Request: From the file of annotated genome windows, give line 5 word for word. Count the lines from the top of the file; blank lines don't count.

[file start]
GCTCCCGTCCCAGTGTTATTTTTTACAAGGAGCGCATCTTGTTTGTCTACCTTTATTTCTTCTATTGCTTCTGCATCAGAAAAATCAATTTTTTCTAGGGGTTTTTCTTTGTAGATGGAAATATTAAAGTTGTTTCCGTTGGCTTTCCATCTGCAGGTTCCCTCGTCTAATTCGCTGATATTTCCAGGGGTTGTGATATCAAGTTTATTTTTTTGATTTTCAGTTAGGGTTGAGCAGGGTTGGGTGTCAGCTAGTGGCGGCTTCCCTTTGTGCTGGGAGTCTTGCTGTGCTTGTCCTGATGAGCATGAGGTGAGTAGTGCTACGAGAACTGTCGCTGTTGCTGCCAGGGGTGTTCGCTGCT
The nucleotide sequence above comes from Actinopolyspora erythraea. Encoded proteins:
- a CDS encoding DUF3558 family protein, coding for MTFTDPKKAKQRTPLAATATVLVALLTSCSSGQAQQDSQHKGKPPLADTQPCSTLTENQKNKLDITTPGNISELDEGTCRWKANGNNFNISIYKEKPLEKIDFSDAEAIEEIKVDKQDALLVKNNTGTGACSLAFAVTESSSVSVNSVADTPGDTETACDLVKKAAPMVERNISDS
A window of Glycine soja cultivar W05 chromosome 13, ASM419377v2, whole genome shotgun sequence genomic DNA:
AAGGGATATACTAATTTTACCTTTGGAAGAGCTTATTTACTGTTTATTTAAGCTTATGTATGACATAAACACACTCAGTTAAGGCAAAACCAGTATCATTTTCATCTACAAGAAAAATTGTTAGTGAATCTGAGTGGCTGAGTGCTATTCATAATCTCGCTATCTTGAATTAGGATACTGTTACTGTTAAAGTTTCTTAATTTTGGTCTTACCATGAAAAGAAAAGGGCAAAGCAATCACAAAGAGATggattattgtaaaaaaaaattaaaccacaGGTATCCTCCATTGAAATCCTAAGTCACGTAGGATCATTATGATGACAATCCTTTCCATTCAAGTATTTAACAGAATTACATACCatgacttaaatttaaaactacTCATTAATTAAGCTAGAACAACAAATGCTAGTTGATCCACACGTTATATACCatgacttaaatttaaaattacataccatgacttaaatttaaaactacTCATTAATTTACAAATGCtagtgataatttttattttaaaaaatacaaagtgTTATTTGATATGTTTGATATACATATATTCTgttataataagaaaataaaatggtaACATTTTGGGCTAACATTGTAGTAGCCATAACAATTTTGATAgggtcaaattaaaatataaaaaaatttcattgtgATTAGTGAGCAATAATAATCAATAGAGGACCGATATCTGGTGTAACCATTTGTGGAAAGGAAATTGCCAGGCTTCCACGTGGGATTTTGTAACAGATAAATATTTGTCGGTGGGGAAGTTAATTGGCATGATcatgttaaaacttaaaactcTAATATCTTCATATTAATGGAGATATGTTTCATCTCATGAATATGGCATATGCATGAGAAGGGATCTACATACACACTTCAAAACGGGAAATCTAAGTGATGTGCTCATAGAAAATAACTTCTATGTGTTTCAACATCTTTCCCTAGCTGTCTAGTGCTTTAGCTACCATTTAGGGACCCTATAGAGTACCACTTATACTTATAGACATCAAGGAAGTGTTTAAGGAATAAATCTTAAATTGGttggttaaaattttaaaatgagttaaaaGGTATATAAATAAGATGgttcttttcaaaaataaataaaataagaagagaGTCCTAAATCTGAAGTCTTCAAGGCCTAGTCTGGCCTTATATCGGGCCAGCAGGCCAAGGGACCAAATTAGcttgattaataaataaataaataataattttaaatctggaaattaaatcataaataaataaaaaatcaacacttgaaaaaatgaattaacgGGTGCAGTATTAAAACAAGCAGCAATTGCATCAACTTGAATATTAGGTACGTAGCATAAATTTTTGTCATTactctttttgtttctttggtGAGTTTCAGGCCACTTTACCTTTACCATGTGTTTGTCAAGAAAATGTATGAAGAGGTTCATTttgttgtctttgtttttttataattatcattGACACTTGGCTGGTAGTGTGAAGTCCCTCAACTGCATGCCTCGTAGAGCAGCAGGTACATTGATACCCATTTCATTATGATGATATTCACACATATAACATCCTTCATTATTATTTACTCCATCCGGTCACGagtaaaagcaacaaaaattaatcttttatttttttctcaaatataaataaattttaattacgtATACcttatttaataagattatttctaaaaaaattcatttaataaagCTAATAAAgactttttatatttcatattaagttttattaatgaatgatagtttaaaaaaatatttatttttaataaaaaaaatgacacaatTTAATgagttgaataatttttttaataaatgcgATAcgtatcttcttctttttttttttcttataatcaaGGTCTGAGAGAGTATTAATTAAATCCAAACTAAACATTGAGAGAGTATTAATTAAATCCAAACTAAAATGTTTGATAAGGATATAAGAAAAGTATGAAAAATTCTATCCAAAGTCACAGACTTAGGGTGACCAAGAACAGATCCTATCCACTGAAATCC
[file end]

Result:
AAGGGATATACTAATTTTACCTTTGGAAGAGCTTATTTACTGTTTATTTAAGCTTATGTATGACATAAACACACTCAGTTAAGGCAAAACCAGTATCATTTTCATCTACAAGAAAAATTGTTAGTGAATCTGAGTGGCTGAGTGCTATTCATAATCTCGCTATCTTGAATTAGGATACTGTTACTGTTAAAGTTTCTTAATTTTGGTCTTACCATGAAAAGAAAAGGGCAAAGCAATCACAAAGAGATggattattgtaaaaaaaaattaaaccacaGGTATCCTCCATTGAAATCCTAAGTCACGTAGGATCATTATGATGACAATCCTTTCCATTCAAGTATTTAACAGAATTACATACCatgacttaaatttaaaactacTCATTAATTAAGCTAGAACAACAAATGCTAGTTGATCCACACGTTATATACCatgacttaaatttaaaattacataccatgacttaaatttaaaactacTCATTAATTTACAAATGCtagtgataatttttattttaaaaaatacaaagtgTTATTTGATATGTTTGATATACATATATTCTgttataataagaaaataaaatggtaACATTTTGGGCTAACATTGTAGTAGCCATAACAATTTTGATAgggtcaaattaaaatataaaaaaatttcattgtgATTAGTGAGCAATAATAATCAATAGAGGACCGATATCTGGTGTAACCATTTGTGGAAAGGAAATTGCCAGGCTTCCACGTGGGATTTTGTAACAGATAAATATTTGTCGGTGGGGAAGTTAATTGGCATGATcatgttaaaacttaaaactcTAATATCTTCATATTAATGGAGATATGTTTCATCTCATGAATATGGCATATGCATGAGAAGGGATCTACATACACACTTCAAAACGGGAAATCTAAGTGATGTGCTCATAGAAAATAACTTCTATGTGTTTCAACATCTTTCCCTAGCTGTCTAGTGCTTTAGCTACCATTTAGGGACCCTATAGAGTACCACTTATACTTATAGACATCAAGGAAGTGTTTAAGGAATAAATCTTAAATTGGttggttaaaattttaaaatgagttaaaaGGTATATAAATAAGATGgttcttttcaaaaataaataaaataagaagagaGTCCTAAATCTGAAGTCTTCAAGGCCTAGTCTGGCCTTATATCGGGCCAGCAGGCCAAGGGACCAAATTAGcttgattaataaataaataaataataattttaaatctggaaattaaatcataaataaataaaaaatcaacacttgaaaaaatgaattaacgGGTGCAGTATTAAAACAAGCAGCAATTGCATCAACTTGAATATTAGGTACGTAGCATAAATTTTTGTCATTactctttttgtttctttggtGAGTTTCAGGCCACTTTACCTTTACCATGTGTTTGTCAAGAAAATGTATGAAGAGGTTCATTttgttgtctttgtttttttataattatcattGACACTTGGCTGGTAGTGTGAAGTCCCTCAACTGCATGCCTCGTAGAGCAGCAGGTACATTGATACCCATTTCATTATGATGATATTCACACATATAACATCCTTCATTATTATTTACTCCATCCGGTCACGagtaaaagcaacaaaaattaatcttttatttttttctcaaatataaataaattttaattacgtATACcttatttaataagattatttctaaaaaaattcatttaataaagCTAATAAAgactttttatatttcatattaagttttattaatgaatgatagtttaaaaaaatatttatttttaataaaaaaaatgacacaatTTAATgagttgaataatttttttaataaatgcgATAcgtatcttcttctttttttttttcttataatcaaGGTCTGAGAGAGTATTAATTAAATCCAAACTAAACATTGAGAGAGTATTAATTAAATCCAAACTAAAATGTTTGATAAGGATATAAGAAAAGTATGAAAAATTCTATCCAAAGTCACAGACTTAGGGTGACCAAGAACAGATCCTATCCACTGAAATCC